(3) Clark Pinnock, Flame of Love: A Theology of the Holy Spirit (Downer’s Grove, Illinois: InterVarsity Press, 1996), 141.


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Dr Thomas Noble:

Posted in African theology

Third Global Nazarene Theology Conference, Johannesburg (23-27 March)

The first meeting of the Africa Nazarene Women Clergy met just prior to the GTC-3. We have some amazing female ministers in Africa!
The first meeting of the Africa Nazarene Women Clergy convened for three days prior to the GTC-3. We have some amazing female ministers in Africa!

The Third Global Nazarene Theology Conference wrapped last week, and what an AMAZING time it was!

Imagine 300 from around the denomination, all six world regions, coming together to discuss God’s direction for the Church of the Nazarene, under four headings:

– context
– Bible
– theology
– history

Like the two previous GNTCs (Guatemala – 2002, Amsterdam – 2007), most of the “heavy lifting” was done in small groups of 8-10, purposely diverse in terms of place of origin, gender, linguistic background and role in the church. The 22 regular papers and 4 summation papers (available at, written around the four mentioned themes, gave us lots to talk about, and freely share we did.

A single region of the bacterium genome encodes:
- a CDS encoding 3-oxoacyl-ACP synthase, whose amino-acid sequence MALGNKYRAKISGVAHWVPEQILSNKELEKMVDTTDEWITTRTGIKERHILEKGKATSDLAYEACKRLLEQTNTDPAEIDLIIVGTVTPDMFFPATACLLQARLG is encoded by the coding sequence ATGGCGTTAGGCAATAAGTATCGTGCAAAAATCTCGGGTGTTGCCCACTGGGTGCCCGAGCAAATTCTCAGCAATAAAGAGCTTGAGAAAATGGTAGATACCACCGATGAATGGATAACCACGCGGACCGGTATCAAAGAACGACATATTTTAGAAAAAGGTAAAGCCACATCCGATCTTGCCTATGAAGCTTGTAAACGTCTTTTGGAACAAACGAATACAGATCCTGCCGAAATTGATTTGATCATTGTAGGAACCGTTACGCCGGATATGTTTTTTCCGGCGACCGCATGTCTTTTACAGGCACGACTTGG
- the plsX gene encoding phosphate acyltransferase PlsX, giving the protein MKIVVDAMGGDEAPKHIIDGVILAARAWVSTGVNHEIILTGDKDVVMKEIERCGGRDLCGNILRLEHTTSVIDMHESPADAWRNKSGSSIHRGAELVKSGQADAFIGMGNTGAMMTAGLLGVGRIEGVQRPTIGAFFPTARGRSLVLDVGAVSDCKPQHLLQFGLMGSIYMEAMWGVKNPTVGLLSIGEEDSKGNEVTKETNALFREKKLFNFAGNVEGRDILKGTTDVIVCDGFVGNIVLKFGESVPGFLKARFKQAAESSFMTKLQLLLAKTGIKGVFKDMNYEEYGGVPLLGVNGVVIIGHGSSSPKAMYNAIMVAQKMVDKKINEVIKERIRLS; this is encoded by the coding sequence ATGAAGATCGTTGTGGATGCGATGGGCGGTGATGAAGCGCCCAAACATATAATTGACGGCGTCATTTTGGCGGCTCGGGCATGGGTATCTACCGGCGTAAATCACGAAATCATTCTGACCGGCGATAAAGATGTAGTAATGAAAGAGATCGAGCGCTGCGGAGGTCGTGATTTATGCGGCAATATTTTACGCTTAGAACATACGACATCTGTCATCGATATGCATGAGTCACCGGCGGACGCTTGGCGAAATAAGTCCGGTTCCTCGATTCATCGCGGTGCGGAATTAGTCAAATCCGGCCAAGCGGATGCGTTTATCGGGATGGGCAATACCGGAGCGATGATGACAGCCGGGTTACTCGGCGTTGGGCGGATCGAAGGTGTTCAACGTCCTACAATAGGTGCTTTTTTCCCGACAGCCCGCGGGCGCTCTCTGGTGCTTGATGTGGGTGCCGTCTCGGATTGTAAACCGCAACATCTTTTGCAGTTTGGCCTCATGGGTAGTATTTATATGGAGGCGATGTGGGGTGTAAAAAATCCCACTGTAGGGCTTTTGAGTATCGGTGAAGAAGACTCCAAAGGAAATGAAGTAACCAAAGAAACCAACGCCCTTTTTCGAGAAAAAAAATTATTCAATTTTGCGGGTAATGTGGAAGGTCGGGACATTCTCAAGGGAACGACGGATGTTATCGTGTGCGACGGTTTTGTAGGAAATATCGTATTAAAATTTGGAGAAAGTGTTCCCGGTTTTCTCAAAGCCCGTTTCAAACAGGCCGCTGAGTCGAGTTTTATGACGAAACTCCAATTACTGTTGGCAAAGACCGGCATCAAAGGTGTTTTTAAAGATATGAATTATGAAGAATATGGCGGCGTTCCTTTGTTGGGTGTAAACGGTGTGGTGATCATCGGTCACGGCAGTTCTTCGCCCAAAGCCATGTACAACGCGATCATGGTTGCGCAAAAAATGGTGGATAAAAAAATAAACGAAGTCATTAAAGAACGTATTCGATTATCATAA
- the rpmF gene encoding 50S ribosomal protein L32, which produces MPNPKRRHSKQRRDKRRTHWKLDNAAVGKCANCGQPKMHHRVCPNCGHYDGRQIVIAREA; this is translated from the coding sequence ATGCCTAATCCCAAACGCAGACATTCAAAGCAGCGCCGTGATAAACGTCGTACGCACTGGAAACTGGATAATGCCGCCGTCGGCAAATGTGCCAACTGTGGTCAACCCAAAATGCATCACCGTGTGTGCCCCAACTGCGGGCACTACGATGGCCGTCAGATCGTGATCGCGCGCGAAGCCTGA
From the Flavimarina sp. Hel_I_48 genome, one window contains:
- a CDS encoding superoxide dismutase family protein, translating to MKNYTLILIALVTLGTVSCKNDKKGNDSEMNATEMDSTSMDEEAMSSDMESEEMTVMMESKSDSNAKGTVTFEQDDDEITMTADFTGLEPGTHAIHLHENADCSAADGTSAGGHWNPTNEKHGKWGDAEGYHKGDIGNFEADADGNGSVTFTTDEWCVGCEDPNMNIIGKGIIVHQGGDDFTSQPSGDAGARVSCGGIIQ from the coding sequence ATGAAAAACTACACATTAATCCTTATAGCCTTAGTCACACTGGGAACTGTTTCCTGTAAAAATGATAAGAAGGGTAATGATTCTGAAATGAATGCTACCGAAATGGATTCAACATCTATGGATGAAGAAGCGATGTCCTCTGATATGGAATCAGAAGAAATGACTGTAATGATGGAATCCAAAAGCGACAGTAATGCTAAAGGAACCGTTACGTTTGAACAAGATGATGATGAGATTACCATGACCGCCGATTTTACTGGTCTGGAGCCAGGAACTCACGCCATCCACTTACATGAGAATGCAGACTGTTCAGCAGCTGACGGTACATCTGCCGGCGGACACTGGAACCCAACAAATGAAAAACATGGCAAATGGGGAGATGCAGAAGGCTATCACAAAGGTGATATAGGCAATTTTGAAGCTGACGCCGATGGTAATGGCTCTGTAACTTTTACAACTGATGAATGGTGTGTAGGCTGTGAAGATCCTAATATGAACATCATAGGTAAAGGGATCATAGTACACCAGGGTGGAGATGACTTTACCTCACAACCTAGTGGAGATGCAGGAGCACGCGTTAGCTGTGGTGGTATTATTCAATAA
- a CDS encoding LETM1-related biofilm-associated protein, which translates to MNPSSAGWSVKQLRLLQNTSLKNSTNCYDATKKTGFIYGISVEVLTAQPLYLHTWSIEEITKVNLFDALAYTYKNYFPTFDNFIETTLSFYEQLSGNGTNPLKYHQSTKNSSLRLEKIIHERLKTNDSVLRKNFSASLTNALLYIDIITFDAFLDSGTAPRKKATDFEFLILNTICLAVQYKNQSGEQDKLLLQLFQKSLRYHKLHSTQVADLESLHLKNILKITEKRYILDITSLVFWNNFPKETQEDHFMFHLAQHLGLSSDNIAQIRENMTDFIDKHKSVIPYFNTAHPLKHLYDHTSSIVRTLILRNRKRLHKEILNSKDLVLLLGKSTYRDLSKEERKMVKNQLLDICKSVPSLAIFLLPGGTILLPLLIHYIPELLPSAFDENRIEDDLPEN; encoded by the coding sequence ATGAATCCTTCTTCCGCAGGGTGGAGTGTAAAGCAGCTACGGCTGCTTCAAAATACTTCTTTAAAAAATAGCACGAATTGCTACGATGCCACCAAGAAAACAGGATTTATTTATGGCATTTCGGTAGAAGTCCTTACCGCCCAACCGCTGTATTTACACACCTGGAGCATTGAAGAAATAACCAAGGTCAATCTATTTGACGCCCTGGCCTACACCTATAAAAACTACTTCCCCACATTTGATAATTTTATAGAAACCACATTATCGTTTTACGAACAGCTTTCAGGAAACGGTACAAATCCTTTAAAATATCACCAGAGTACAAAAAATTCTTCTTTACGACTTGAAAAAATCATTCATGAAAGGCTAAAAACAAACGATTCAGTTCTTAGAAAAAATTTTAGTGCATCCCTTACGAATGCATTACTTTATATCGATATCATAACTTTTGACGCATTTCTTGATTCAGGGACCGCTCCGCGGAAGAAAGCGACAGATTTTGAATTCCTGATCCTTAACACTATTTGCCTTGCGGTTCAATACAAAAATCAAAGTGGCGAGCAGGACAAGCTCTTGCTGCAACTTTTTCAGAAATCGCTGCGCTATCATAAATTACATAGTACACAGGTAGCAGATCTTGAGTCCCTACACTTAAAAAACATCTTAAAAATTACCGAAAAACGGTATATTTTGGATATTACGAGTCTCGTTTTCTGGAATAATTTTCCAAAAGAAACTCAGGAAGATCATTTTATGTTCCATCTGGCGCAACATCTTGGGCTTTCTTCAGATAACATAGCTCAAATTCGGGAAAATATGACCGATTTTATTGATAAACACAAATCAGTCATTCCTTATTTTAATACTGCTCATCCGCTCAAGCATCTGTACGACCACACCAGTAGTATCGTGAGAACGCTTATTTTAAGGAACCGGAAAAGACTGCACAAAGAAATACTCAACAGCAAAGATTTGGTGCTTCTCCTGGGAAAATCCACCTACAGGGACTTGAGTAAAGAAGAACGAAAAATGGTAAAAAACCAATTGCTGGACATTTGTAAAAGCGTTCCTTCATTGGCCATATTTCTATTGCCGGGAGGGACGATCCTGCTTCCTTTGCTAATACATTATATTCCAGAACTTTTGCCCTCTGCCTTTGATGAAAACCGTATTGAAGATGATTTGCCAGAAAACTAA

The GNTC 3 was sponsored by the International Board of Education (IBOE), and all six General Superintendents were in attendance. The official theme was:

“Critical Issues in Ecclesiology”

As one serving on the Africa Region, I was proud of our contingent from Africa, made up of both Africans and missionaries to Africa. Together, we produced 5 of the 22 regular papers presented, and served on two of the four panels.

Post-conference, in relation to the “people called Nazarenes,” here are some of the incredible blessings that linger in my mind, as well as some of the questions:

1. The diversity was holy practice for the forthcoming consummated Kingdom of God come to a new earth, aka “heaven.”

2.What will it mean to be a truly global church vs. a North American church with overseas interests?